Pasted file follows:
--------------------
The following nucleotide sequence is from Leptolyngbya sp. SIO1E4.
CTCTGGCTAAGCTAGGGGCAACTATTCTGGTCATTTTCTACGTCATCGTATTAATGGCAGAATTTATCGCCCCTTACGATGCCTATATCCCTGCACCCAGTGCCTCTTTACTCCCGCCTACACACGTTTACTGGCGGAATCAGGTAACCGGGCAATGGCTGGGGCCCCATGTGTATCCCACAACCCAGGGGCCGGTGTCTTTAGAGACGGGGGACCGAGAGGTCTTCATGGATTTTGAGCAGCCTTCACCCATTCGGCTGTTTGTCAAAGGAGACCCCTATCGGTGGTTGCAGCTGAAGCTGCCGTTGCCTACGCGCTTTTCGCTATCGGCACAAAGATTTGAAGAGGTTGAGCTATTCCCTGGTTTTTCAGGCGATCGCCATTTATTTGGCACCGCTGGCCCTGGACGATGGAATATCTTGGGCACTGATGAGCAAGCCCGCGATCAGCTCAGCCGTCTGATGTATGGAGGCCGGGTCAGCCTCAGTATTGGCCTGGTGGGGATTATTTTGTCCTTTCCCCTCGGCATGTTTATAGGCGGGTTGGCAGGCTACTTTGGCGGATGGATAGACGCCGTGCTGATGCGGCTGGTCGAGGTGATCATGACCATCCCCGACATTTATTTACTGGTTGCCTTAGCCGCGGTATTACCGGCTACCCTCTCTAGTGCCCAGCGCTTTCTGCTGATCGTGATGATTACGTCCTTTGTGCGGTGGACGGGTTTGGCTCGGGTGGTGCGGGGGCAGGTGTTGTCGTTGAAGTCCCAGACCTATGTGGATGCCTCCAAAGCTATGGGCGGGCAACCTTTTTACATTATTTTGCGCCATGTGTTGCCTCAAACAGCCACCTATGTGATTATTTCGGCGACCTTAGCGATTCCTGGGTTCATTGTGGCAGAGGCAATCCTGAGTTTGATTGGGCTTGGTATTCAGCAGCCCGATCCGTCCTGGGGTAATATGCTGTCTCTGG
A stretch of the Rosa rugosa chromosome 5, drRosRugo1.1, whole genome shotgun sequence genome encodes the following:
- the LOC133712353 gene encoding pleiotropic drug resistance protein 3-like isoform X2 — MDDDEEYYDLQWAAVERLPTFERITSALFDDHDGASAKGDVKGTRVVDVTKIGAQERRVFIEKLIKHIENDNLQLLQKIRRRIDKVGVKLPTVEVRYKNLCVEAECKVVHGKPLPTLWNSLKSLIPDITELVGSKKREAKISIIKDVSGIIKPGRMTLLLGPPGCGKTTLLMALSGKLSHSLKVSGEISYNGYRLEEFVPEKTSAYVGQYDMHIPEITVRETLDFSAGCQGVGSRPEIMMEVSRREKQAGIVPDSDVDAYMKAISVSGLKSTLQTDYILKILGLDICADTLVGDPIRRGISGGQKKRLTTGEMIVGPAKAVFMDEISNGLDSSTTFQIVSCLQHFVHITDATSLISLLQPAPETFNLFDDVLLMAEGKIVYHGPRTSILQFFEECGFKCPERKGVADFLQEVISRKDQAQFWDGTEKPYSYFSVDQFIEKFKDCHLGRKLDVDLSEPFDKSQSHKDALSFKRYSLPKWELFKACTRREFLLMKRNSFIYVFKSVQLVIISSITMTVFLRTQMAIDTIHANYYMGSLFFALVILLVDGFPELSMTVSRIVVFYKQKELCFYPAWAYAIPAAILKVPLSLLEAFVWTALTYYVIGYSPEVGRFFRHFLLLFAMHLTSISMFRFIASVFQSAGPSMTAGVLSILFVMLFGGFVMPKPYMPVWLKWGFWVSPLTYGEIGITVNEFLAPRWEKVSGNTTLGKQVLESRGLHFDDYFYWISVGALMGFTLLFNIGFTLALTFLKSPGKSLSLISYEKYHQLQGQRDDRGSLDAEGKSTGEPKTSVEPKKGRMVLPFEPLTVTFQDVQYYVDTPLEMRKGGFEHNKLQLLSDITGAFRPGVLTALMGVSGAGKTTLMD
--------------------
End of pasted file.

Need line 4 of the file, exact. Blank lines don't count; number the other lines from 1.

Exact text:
- the LOC133712353 gene encoding pleiotropic drug resistance protein 3-like isoform X2 — MDDDEEYYDLQWAAVERLPTFERITSALFDDHDGASAKGDVKGTRVVDVTKIGAQERRVFIEKLIKHIENDNLQLLQKIRRRIDKVGVKLPTVEVRYKNLCVEAECKVVHGKPLPTLWNSLKSLIPDITELVGSKKREAKISIIKDVSGIIKPGRMTLLLGPPGCGKTTLLMALSGKLSHSLKVSGEISYNGYRLEEFVPEKTSAYVGQYDMHIPEITVRETLDFSAGCQGVGSRPEIMMEVSRREKQAGIVPDSDVDAYMKAISVSGLKSTLQTDYILKILGLDICADTLVGDPIRRGISGGQKKRLTTGEMIVGPAKAVFMDEISNGLDSSTTFQIVSCLQHFVHITDATSLISLLQPAPETFNLFDDVLLMAEGKIVYHGPRTSILQFFEECGFKCPERKGVADFLQEVISRKDQAQFWDGTEKPYSYFSVDQFIEKFKDCHLGRKLDVDLSEPFDKSQSHKDALSFKRYSLPKWELFKACTRREFLLMKRNSFIYVFKSVQLVIISSITMTVFLRTQMAIDTIHANYYMGSLFFALVILLVDGFPELSMTVSRIVVFYKQKELCFYPAWAYAIPAAILKVPLSLLEAFVWTALTYYVIGYSPEVGRFFRHFLLLFAMHLTSISMFRFIASVFQSAGPSMTAGVLSILFVMLFGGFVMPKPYMPVWLKWGFWVSPLTYGEIGITVNEFLAPRWEKVSGNTTLGKQVLESRGLHFDDYFYWISVGALMGFTLLFNIGFTLALTFLKSPGKSLSLISYEKYHQLQGQRDDRGSLDAEGKSTGEPKTSVEPKKGRMVLPFEPLTVTFQDVQYYVDTPLEMRKGGFEHNKLQLLSDITGAFRPGVLTALMGVSGAGKTTLMD